Calamity Jane (1953) Doris Day once claimed that this movie was the closest to who she really was, and certainly her performance expresses wild exuberance and delight. Sammy Fain (music) and Paul Francis Webster (lyrics) scored Billboard and Academy Award success with “Secret Love,” which, coupled with “The Dead Wood Stage (Whip-Crack-Away),” adds a lesbian subtext to this musical. “I Can Do Without You,” sung to love interest Howard Keel, reminds me of Irving Berlin’s “Anything You Can Do I Can Do Better” from “Annie Get Your Gun” where it was also sung to Howard Keel. Nevertheless, David Butler once again displays his competent direction of musicals, and the choreography allows Doris Day to become a Cincinnati tomgirl.
Mother to six siblings when her own mother died,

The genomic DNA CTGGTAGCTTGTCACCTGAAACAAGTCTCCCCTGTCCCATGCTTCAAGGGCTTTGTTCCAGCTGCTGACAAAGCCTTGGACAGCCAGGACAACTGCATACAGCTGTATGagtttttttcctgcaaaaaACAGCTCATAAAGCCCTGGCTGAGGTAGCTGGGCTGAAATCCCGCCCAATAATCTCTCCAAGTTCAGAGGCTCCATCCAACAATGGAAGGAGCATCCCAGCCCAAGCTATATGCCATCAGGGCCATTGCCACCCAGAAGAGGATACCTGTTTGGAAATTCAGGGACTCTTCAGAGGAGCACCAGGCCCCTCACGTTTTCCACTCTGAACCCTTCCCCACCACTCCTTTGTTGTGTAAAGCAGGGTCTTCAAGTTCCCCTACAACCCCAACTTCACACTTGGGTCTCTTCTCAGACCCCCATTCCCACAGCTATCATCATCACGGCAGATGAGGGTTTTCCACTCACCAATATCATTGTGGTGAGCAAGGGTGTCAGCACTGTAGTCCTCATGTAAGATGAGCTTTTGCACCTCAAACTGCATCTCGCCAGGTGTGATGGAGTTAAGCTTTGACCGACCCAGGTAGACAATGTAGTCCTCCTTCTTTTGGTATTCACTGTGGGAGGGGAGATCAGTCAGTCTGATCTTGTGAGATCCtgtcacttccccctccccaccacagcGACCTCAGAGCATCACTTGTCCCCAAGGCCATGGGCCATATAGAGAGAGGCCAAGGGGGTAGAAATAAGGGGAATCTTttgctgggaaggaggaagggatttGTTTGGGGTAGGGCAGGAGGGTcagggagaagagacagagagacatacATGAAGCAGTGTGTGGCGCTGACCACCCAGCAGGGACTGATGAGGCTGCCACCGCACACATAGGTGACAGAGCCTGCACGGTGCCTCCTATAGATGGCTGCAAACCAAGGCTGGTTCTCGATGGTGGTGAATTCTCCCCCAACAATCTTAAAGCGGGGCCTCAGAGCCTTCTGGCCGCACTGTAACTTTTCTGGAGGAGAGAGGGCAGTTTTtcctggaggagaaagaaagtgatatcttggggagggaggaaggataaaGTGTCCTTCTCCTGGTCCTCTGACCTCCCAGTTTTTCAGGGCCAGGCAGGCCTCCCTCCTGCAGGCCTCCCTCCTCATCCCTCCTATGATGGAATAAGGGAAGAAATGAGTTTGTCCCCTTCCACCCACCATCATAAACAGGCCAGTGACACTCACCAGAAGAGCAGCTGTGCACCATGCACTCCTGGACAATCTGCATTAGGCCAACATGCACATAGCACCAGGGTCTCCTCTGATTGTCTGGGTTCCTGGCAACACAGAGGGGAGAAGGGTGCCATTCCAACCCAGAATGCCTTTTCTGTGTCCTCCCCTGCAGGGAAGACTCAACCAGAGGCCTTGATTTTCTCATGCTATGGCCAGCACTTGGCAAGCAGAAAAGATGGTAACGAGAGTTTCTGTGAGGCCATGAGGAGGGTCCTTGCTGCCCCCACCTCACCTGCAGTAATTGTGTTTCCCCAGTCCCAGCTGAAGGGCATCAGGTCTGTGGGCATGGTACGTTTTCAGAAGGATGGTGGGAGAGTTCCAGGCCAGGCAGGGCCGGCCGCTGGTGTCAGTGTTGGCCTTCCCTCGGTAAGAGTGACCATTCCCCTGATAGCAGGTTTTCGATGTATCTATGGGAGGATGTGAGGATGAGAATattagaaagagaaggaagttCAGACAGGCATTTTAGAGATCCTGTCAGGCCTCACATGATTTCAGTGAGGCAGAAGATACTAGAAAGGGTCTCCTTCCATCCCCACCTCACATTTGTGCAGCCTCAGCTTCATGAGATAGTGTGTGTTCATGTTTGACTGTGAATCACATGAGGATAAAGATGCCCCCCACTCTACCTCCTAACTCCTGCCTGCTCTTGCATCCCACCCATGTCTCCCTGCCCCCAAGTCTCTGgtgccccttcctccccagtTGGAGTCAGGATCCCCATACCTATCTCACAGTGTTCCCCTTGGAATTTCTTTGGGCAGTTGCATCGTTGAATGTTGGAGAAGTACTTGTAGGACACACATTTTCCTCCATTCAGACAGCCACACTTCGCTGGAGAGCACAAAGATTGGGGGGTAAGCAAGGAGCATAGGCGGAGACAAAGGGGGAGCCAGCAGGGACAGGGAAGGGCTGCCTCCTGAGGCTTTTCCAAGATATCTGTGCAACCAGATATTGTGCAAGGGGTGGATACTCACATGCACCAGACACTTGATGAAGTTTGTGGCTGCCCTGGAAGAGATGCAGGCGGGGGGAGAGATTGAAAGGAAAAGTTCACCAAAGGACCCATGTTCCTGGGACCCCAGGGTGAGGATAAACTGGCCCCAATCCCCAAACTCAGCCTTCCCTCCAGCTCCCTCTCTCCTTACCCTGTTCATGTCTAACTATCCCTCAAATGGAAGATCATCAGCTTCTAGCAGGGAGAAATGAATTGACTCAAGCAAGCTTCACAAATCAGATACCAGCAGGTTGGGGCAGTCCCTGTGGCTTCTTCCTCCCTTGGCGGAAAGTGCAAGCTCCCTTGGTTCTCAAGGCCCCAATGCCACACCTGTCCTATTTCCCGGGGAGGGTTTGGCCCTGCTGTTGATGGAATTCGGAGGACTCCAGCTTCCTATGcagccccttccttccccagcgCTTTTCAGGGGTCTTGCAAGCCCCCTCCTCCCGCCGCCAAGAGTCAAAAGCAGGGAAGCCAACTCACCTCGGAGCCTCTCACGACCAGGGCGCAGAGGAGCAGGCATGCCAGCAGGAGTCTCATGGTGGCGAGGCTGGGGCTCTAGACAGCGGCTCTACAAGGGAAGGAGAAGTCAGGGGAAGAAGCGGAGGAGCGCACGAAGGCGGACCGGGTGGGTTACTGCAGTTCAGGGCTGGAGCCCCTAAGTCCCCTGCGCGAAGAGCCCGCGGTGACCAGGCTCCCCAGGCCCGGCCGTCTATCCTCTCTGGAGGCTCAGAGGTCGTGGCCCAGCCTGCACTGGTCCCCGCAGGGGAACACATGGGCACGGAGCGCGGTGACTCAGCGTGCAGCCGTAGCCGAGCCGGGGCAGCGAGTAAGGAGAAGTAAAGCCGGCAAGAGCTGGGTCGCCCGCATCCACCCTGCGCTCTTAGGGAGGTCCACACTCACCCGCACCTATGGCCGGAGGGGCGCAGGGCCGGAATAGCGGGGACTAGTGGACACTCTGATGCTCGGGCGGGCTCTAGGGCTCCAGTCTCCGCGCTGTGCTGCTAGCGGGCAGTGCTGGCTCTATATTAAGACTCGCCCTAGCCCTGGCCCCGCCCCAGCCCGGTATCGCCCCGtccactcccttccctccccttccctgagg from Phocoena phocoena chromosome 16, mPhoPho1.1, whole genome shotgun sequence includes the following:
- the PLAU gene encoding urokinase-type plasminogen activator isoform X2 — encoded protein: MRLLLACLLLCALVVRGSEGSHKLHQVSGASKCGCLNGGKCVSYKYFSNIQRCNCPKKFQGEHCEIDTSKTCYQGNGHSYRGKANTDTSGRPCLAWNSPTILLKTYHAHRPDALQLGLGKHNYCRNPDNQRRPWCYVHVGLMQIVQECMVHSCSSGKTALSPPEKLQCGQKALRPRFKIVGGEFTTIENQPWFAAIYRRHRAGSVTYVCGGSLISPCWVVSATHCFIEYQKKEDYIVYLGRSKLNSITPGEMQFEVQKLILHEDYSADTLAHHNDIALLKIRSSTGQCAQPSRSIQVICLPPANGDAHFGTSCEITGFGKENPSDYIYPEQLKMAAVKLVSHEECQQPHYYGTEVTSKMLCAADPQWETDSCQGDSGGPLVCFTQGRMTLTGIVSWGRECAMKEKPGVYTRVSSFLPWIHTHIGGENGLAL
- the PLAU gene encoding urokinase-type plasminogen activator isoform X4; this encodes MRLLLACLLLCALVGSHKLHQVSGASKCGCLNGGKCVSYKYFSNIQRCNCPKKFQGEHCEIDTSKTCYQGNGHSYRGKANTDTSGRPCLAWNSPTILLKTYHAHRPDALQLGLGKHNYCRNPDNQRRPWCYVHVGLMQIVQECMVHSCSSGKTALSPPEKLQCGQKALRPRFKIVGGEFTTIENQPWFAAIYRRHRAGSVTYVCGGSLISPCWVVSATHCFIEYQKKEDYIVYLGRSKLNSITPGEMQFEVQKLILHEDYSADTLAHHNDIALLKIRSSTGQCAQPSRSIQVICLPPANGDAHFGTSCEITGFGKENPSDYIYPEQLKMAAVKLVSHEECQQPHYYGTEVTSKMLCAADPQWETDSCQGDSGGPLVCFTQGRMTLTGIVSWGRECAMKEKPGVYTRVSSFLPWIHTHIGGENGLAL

A Canary in the West, she scrounged to provide.
She scrubbed and she danced and she drove an ox-team
To join Fort Laramie’s Hog Ranch downstream.
Alcoholic, scholars claim, but so were all cowboys
To fend off disease from Dakotas to Illinois.
Nicknamed by her Captain for saving his life,
Dime novels invented her skills with a knife.
She claims to have witnessed Wild Bill gunned down
And watched President McKinley hit the ground.
Controlling her self-image, this Angel of Mercy
Helped smallpox victims when they were needy.
Posing with a rifle, Indian scout she still slings
Six husbands as notches on her weeding rings.
[Disposable Poem May 16, 2019]